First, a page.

Remember the good old days--a month or two ago--when the economic troubles roiling Asia seemed to be only a distant threat, maybe even a timely brake on an overheating economy? Well, it's no time to dwell on the past. Suddenly the prognosis for the immediate future has changed: The deepening Asian crisis now seems far more likely to spread, bringing its deflationary spiral to the U.S. economy.
What does that mean for equity investors? Deflation itself doesn't necessarily sound a death knell for stocks. Indeed, falling commodity prices have helped many corporate bottom lines, headed off inflation, and prevented a rise in interest rates. But if deflation persists and spreads across a wide swath of the economy, the scales could tilt: Profit growth would slow, making today's most pessimistic earnings projections too rosy--and stock market valuations too high. That's part of the reason behind the recent drop in bullish sentiment on the Street (chart).
ATTRACTIVE BONDS. So it's a good time to rethink investment strategies to take into account the possibility of pervasive deflation. In equities, the fallout will vary from industry to industry depending on whether companies export to Asia and how exposed they are to commodity prices. Deflation could, however, make bonds far more attractive than equities over the next year.
Even if the August currency scare subsides, it won't be the end of deflationary pressures. China may devalue its currency in 1999, a move that could spark a string of devaluations and bring Asia's woes to U.S. shores. For Corporate America, the ensuing deflation would mean falling profits and the risk of being stuck with overpriced inventory.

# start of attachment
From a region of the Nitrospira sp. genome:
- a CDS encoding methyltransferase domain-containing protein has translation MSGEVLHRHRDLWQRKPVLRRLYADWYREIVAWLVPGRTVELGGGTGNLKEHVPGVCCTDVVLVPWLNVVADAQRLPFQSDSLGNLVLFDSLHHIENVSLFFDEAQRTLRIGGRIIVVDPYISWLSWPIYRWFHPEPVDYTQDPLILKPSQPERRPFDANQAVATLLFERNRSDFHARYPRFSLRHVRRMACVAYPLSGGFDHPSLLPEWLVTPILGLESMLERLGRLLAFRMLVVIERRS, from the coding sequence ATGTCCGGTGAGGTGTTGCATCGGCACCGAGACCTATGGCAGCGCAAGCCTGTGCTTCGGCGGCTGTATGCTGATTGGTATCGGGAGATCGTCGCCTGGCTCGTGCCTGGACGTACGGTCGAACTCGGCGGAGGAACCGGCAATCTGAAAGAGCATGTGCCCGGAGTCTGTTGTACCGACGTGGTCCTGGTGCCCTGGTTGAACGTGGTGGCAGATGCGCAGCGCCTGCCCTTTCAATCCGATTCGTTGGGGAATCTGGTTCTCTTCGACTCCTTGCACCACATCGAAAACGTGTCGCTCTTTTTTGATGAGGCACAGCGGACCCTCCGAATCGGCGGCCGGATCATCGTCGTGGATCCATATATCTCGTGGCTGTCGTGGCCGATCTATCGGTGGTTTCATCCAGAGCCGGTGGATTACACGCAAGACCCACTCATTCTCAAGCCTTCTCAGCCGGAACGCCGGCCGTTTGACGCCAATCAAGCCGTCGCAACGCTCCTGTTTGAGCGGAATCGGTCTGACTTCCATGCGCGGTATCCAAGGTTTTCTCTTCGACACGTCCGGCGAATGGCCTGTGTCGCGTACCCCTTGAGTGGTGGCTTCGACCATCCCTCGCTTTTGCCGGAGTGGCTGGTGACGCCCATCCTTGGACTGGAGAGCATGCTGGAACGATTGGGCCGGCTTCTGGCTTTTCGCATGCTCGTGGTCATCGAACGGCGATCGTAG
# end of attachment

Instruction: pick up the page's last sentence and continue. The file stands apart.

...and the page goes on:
Commodity deflation has become alarming. The Goldman Sachs Commodity Index has fallen about 27% year-to-date and 35% in the past 12 months. A major index component, crude oil, has fallen 26% since Jan. 1 and plunged 7.5% in just two days, on Aug. 10 and Aug. 11. Aluminum is down 14.9% this year.
Now deflation is spreading. Ford Motor Co. announced on Aug. 10 that the average sticker price on 1999-model cars and trucks in the U.S. would be 0.3% lower than on its 1998 models, its first fleet-wide price decrease in more than 30 years. Ford is making major productivity improvements, but not every company will be able to offset price cuts. Says Gerald A. Guild, chief taxable fixed-income strategist for Advest Inc.: "No one focuses on how widespread an effect the Asian deflation could have on our economy."
James W. Paulsen, Norwest Investment Management's chief investment officer, says he still views the low interest rates that deflation brings as a bull market savior. But he concedes that he worries a little about what he calls "depressionary fallout." He believes parallels can be made to the 1920s and 1930s, when the Federal Reserve tightened and foreign trade was closed down. As Asia weakened last fall, he notes, central banks tightened from Hong Kong to Canada. And in the U.S., "the Fed allowed rates to stay put and in real terms tightened." Paulsen says that while specific barriers to trade don't exist today, "trade is being effectively shut down because the only rising currency in the world is the dollar."
INFLATED HOPES. Investors who don't want to figure out how deflation will affect earnings are wisely flocking to bonds. Advest's Guild recommends zero coupon bonds as an equity substitute for investors expecting interest rates to fall. A 20-year zero "will appreciate about 30% in a year if interest rates decline 100 basis points," says Guild. As long as people are willing to hold to maturity, he likes "guaranteed" certificates of deposit that promise no set return, but pass along 100% of whatever a particular stock index returns over the life of the CD.
William H. Gross of Pacific Investment Management Co., who thinks the Fed will lower rates before yearend, recommends intermediate-term bond funds. Prices on intermediate bonds typically rise more than long bonds when the Fed cuts rates, he says. He suggests a government fund, since "its yield won't rely on the confidence of investors in Corporate America."
Deflation doesn't mean the bull market is over. It does mean, however, that equity investors may have to resize their inflated expectations.
Woolley covers the financial